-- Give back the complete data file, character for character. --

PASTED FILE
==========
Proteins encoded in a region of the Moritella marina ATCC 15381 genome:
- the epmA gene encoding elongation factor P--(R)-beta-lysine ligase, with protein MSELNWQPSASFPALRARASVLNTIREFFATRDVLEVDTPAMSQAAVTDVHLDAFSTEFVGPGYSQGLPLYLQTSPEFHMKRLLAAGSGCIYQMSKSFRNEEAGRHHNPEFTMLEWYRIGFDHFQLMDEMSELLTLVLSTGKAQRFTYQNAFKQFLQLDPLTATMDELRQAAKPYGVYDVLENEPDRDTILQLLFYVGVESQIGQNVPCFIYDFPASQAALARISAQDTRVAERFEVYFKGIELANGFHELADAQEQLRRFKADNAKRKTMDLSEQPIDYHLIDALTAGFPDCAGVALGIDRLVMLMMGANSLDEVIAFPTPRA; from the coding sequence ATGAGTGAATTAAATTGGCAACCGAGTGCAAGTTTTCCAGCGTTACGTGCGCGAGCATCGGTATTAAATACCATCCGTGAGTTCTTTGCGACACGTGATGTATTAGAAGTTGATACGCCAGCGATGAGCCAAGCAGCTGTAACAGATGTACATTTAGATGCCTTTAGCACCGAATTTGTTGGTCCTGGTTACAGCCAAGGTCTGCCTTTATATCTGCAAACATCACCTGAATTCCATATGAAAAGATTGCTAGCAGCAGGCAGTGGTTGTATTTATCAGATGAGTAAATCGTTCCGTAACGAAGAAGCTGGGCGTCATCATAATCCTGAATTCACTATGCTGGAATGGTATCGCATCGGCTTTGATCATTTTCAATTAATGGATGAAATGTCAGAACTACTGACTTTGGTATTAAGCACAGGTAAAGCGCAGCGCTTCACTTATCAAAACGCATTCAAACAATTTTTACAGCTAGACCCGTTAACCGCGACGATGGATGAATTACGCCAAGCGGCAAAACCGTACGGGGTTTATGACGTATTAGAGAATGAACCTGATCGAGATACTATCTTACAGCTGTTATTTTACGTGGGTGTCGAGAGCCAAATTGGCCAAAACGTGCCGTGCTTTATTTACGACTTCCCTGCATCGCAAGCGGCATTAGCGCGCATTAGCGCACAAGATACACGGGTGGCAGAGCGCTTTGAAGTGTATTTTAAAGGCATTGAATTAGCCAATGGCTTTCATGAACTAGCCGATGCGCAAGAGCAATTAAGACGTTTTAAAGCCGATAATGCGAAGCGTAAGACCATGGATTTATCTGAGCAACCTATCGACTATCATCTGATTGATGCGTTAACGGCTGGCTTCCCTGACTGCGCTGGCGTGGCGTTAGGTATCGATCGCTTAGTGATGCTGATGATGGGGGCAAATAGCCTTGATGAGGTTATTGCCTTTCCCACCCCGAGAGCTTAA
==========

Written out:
Proteins encoded in a region of the Moritella marina ATCC 15381 genome:
- the epmA gene encoding elongation factor P--(R)-beta-lysine ligase, with protein MSELNWQPSASFPALRARASVLNTIREFFATRDVLEVDTPAMSQAAVTDVHLDAFSTEFVGPGYSQGLPLYLQTSPEFHMKRLLAAGSGCIYQMSKSFRNEEAGRHHNPEFTMLEWYRIGFDHFQLMDEMSELLTLVLSTGKAQRFTYQNAFKQFLQLDPLTATMDELRQAAKPYGVYDVLENEPDRDTILQLLFYVGVESQIGQNVPCFIYDFPASQAALARISAQDTRVAERFEVYFKGIELANGFHELADAQEQLRRFKADNAKRKTMDLSEQPIDYHLIDALTAGFPDCAGVALGIDRLVMLMMGANSLDEVIAFPTPRA; from the coding sequence ATGAGTGAATTAAATTGGCAACCGAGTGCAAGTTTTCCAGCGTTACGTGCGCGAGCATCGGTATTAAATACCATCCGTGAGTTCTTTGCGACACGTGATGTATTAGAAGTTGATACGCCAGCGATGAGCCAAGCAGCTGTAACAGATGTACATTTAGATGCCTTTAGCACCGAATTTGTTGGTCCTGGTTACAGCCAAGGTCTGCCTTTATATCTGCAAACATCACCTGAATTCCATATGAAAAGATTGCTAGCAGCAGGCAGTGGTTGTATTTATCAGATGAGTAAATCGTTCCGTAACGAAGAAGCTGGGCGTCATCATAATCCTGAATTCACTATGCTGGAATGGTATCGCATCGGCTTTGATCATTTTCAATTAATGGATGAAATGTCAGAACTACTGACTTTGGTATTAAGCACAGGTAAAGCGCAGCGCTTCACTTATCAAAACGCATTCAAACAATTTTTACAGCTAGACCCGTTAACCGCGACGATGGATGAATTACGCCAAGCGGCAAAACCGTACGGGGTTTATGACGTATTAGAGAATGAACCTGATCGAGATACTATCTTACAGCTGTTATTTTACGTGGGTGTCGAGAGCCAAATTGGCCAAAACGTGCCGTGCTTTATTTACGACTTCCCTGCATCGCAAGCGGCATTAGCGCGCATTAGCGCACAAGATACACGGGTGGCAGAGCGCTTTGAAGTGTATTTTAAAGGCATTGAATTAGCCAATGGCTTTCATGAACTAGCCGATGCGCAAGAGCAATTAAGACGTTTTAAAGCCGATAATGCGAAGCGTAAGACCATGGATTTATCTGAGCAACCTATCGACTATCATCTGATTGATGCGTTAACGGCTGGCTTCCCTGACTGCGCTGGCGTGGCGTTAGGTATCGATCGCTTAGTGATGCTGATGATGGGGGCAAATAGCCTTGATGAGGTTATTGCCTTTCCCACCCCGAGAGCTTAA